Over the past year we have grown to love the undisputed godfather of bowel regulation via his bygone missives, resurrected in BB. But how much do we really know about him? Here’s a remarkable insight into his daily routine – an example we should perhaps all strive to follow. This is especially true when it come to spicing up your life – what better way to treat yourself than with a bowl of boiled onions?The doctor’s day: “I rise between 7am and 8am as a rule, and wash. While still wet, I dry my face, ears and neck, and then give my body a vigorous rubbing with the towel, and get it into a glow. My head gets washed only every three weeks, as I find too much soap causes scurf in the head, bleaches the hair, and makes it brittle. Occasionally, I go in for a little mild exercise before dressing, such as throwing my arms about, or stooping in various ways to exercise the muscles. When dressed, I go out for half an hour’s walk before breakfast, no matter how cold, wet or foggy. My dinner, at 3pm, varies a little. When I am using my brain more than usual, I dine on bread and fruit.”Two or three days a week, I have a plain cooked dinner, composed of a vegetable soup, milk pudding or stewed fruit. Tea, at 9pm, is a repetition of breakfast; for a change, I may have beetroot, celery, or boiled or fried onions.”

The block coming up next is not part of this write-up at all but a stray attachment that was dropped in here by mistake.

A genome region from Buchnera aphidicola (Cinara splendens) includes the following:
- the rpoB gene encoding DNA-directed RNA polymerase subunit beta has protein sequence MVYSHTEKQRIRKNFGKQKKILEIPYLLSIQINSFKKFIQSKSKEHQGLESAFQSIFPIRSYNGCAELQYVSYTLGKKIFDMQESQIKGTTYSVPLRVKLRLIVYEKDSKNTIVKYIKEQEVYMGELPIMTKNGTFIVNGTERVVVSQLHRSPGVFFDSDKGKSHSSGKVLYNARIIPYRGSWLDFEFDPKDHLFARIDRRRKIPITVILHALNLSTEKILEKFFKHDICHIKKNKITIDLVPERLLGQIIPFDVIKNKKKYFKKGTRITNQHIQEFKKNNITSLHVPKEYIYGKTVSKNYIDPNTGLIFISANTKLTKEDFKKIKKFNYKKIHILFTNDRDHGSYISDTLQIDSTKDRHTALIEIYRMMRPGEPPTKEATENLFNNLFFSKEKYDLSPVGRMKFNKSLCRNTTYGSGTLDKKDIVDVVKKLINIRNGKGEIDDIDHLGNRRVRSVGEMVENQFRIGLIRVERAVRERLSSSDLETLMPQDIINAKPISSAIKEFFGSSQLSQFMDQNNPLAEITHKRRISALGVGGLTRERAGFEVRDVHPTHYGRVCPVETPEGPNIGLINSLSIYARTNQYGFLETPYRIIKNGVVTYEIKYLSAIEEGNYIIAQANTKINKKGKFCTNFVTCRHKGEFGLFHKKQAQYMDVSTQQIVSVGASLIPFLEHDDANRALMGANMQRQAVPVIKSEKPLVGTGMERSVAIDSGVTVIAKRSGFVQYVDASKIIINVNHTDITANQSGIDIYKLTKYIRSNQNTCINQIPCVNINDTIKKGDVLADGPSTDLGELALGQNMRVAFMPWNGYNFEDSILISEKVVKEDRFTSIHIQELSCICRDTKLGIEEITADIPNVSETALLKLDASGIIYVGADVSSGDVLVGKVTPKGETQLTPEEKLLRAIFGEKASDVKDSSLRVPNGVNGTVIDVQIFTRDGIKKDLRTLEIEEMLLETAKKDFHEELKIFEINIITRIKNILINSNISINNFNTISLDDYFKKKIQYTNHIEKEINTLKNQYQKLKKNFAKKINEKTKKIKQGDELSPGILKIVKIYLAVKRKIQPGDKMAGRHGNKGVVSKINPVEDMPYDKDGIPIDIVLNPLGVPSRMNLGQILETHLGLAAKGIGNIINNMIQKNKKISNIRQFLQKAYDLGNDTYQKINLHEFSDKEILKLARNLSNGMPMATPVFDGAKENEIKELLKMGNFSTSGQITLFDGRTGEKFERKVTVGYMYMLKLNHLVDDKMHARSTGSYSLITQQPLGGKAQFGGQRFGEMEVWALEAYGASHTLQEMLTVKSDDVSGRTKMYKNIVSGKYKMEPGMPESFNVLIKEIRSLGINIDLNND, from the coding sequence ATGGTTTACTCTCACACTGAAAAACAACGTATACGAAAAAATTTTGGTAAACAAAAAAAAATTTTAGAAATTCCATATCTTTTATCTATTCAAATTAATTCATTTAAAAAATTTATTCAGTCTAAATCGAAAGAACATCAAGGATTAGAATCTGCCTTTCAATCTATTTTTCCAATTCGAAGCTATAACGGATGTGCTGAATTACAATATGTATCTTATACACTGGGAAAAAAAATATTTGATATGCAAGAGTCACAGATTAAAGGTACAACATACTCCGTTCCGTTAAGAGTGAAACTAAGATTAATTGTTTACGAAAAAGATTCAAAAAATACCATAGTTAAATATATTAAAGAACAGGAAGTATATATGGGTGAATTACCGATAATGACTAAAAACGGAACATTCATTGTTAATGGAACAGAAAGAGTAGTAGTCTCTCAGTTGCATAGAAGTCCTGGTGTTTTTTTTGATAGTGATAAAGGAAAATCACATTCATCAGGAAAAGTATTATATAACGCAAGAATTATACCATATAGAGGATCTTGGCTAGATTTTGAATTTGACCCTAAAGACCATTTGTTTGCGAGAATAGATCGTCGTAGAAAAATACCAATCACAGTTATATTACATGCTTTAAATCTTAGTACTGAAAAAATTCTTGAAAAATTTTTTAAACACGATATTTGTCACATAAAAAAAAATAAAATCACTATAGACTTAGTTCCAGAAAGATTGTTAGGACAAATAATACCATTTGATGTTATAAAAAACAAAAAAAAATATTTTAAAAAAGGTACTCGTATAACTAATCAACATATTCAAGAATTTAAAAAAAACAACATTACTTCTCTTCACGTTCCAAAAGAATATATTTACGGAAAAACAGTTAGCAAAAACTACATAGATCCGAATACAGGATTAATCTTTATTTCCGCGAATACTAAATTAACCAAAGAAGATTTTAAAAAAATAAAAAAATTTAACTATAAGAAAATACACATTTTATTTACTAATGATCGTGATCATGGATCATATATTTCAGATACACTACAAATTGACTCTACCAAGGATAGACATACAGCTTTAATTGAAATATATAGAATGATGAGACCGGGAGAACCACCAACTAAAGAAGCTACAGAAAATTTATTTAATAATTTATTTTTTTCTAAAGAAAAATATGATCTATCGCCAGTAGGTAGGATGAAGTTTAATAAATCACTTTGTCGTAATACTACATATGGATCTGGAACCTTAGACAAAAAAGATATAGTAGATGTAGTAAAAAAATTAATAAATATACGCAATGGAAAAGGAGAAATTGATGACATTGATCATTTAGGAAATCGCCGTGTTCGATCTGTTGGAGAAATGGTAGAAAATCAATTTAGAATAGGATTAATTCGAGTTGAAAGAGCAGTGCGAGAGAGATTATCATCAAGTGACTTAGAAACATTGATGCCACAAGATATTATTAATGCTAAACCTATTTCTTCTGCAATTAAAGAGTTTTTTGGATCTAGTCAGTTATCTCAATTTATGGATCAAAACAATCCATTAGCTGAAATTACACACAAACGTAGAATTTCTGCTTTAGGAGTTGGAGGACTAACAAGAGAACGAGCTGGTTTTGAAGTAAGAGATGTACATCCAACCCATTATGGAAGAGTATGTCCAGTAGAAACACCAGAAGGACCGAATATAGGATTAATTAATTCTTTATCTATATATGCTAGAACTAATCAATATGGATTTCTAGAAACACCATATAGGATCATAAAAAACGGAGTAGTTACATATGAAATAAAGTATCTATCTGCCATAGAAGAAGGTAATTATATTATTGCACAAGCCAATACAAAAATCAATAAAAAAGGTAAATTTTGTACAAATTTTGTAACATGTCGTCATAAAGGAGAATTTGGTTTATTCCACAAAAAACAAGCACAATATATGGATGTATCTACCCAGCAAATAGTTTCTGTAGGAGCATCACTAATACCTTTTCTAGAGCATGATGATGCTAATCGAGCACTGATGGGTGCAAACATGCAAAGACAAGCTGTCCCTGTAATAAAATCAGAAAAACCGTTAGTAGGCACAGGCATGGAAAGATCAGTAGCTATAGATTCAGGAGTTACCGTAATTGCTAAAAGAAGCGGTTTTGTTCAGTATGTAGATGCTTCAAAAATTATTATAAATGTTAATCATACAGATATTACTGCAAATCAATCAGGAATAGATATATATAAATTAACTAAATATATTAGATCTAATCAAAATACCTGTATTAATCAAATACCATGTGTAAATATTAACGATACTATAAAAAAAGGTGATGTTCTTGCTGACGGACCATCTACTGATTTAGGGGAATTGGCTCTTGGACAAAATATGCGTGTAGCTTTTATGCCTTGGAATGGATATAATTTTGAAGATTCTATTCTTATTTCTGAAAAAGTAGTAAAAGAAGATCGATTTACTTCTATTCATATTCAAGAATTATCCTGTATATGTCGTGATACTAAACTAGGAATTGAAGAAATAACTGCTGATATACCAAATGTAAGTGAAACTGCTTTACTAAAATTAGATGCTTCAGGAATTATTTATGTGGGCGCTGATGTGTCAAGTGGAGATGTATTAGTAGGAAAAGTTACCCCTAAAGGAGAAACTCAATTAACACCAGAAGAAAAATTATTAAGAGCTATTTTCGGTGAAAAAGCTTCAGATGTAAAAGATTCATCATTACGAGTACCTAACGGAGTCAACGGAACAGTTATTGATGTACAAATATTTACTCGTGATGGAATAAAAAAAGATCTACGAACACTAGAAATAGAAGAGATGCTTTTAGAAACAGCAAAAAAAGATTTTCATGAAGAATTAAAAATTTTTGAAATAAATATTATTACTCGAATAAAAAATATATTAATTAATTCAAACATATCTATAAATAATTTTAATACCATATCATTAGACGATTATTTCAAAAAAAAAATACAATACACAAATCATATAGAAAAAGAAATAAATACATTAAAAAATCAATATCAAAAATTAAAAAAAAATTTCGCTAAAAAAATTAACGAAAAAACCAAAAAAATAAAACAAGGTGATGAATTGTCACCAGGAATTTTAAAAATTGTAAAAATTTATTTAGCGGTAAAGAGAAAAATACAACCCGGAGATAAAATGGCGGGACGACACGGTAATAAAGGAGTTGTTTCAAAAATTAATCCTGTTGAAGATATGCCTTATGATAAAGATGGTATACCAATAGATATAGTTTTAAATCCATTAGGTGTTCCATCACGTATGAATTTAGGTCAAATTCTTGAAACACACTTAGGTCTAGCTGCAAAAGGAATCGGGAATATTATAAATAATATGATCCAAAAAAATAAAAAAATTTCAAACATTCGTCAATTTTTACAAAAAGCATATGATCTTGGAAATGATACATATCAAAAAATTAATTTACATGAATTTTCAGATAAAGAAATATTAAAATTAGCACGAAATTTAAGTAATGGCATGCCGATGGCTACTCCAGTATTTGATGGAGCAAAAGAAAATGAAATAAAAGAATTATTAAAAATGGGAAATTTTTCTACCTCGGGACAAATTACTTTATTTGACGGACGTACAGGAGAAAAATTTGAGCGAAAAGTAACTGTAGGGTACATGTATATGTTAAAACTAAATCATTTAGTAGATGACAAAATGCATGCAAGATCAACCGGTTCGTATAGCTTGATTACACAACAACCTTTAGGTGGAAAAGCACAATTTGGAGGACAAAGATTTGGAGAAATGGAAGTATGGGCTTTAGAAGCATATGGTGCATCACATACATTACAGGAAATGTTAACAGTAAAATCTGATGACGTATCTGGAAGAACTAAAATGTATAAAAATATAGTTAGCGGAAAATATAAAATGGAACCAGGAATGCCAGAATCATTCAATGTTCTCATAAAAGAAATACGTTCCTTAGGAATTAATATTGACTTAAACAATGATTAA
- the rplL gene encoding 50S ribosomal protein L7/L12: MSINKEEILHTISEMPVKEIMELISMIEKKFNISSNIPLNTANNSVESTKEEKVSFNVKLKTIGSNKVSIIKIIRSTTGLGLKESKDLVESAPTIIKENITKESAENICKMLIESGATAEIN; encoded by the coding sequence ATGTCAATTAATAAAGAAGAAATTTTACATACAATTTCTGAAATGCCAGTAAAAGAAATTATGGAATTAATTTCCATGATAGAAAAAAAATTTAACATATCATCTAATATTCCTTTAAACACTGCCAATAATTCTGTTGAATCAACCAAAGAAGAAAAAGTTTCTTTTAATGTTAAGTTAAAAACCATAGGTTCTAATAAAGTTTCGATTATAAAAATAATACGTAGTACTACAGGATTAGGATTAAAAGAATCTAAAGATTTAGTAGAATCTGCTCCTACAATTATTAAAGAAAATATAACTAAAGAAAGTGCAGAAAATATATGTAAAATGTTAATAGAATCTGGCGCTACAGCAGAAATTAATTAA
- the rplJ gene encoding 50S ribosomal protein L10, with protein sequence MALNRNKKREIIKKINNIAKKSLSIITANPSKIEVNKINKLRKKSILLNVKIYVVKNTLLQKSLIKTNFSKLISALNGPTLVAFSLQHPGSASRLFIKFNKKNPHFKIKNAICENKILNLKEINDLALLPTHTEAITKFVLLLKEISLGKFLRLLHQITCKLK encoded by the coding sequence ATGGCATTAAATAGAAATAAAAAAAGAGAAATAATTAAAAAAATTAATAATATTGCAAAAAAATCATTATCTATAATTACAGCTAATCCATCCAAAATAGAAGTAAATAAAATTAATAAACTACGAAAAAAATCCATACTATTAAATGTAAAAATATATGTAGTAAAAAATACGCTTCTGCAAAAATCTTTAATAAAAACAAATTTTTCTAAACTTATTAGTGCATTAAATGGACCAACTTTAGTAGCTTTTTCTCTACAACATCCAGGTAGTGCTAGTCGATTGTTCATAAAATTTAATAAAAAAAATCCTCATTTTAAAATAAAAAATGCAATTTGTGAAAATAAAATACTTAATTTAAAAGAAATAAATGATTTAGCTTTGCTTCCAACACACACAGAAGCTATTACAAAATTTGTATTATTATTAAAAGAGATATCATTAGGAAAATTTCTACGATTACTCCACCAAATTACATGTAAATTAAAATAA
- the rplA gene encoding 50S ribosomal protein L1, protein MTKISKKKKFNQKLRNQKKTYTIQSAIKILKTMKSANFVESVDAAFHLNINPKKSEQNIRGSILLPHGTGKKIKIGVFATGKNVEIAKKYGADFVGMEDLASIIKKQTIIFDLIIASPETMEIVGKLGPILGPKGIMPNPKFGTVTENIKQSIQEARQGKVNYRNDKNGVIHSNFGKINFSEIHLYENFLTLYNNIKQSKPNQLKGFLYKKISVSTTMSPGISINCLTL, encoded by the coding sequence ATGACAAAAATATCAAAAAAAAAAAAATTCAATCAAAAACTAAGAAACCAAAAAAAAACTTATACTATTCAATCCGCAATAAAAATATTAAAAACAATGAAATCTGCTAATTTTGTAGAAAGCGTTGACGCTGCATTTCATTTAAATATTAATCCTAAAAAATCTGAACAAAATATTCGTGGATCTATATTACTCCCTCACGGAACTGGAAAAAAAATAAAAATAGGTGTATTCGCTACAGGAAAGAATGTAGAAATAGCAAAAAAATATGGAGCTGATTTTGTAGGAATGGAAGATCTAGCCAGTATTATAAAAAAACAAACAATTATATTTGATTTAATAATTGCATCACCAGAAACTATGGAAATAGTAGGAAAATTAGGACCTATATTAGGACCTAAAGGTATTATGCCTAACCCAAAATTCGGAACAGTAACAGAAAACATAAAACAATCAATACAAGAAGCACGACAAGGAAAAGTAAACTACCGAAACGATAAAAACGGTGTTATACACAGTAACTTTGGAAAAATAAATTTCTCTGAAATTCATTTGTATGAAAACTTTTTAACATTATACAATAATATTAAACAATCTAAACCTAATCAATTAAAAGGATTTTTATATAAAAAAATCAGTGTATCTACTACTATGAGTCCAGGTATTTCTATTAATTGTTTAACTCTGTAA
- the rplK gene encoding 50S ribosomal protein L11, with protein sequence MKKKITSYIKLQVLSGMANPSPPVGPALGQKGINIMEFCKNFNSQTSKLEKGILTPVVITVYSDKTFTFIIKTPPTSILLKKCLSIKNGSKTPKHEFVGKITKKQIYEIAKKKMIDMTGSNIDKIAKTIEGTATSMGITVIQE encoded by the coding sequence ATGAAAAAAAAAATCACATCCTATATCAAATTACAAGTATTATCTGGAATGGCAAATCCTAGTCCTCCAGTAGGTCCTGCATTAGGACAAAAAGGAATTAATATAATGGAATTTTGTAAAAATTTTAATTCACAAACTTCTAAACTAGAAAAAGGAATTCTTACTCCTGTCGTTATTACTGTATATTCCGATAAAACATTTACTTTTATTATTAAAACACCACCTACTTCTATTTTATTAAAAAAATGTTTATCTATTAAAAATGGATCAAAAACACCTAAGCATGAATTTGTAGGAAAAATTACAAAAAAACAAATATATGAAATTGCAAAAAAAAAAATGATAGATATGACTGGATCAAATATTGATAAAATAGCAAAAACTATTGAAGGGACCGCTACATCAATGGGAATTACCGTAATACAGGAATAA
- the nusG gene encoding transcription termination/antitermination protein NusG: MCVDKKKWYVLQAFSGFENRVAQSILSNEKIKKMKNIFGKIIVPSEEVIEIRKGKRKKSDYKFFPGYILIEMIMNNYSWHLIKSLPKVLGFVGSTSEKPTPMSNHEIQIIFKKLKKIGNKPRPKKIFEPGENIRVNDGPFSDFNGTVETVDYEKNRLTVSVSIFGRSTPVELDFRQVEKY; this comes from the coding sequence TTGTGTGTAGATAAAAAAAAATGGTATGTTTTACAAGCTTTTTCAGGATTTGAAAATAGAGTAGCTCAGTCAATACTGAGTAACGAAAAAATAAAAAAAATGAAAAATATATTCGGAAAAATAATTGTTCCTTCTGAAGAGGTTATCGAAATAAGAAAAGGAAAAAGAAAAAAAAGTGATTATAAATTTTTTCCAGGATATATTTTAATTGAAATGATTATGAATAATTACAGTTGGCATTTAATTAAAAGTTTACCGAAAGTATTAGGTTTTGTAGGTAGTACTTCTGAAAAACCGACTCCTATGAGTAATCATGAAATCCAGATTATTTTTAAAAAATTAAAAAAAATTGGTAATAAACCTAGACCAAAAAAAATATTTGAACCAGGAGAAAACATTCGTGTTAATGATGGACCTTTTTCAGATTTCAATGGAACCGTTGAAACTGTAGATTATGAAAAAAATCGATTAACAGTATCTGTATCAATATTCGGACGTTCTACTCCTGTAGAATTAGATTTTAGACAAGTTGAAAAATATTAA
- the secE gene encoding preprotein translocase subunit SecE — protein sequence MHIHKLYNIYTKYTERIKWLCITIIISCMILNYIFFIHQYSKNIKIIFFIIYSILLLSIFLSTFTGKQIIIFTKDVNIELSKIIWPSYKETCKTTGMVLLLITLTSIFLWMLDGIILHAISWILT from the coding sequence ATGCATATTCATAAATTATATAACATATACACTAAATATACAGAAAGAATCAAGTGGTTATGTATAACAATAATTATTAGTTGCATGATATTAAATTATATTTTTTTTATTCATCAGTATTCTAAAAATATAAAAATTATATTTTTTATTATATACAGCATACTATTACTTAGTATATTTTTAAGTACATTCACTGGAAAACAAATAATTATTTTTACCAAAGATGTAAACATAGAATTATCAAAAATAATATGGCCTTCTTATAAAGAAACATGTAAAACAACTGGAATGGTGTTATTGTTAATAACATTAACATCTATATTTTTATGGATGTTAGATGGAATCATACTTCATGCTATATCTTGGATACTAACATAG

WhatsApp IndianaLocalNews Twitter Pinterest Twitter Pinterest Man, 58, killed by hit-and-run driver after being struck by vehicle near Syracuse Facebook WhatsApp Facebook Google+ Previous articleSouth Bend man arrested on numerous charges after leading troopers on chaseNext articleMan injured in Friday night shooting in Benton Township Jon ZimneyJon Zimney is the News and Programming Director for News/Talk 95.3 Michiana’s News Channel and host of the Fries With That podcast. Follow him on Twitter @jzimney. By Jon Zimney – February 27, 2021 0 226 (Jon Zimney/95.3 MNC) A man walking alongside a road near Syracuse was killed after being struck by a vehicle whose driver then took off from the scene. The collision happened around 3 p.m. on Friday, Feb. 26, according to the Elkhart County Sheriff’s Office.The victim, Mark Warren, 58, was walking in the area of County Road 29 and County Road 50 when he was hit by a southbound pickup truck.Warren died at the scene.Debris at the scene led investigators to believe the vehicle was either a Ford F-250 Super Duty truck or a larger Ford truck with front passenger-side damage.There was no immediate word of any suspects or arrests. Google+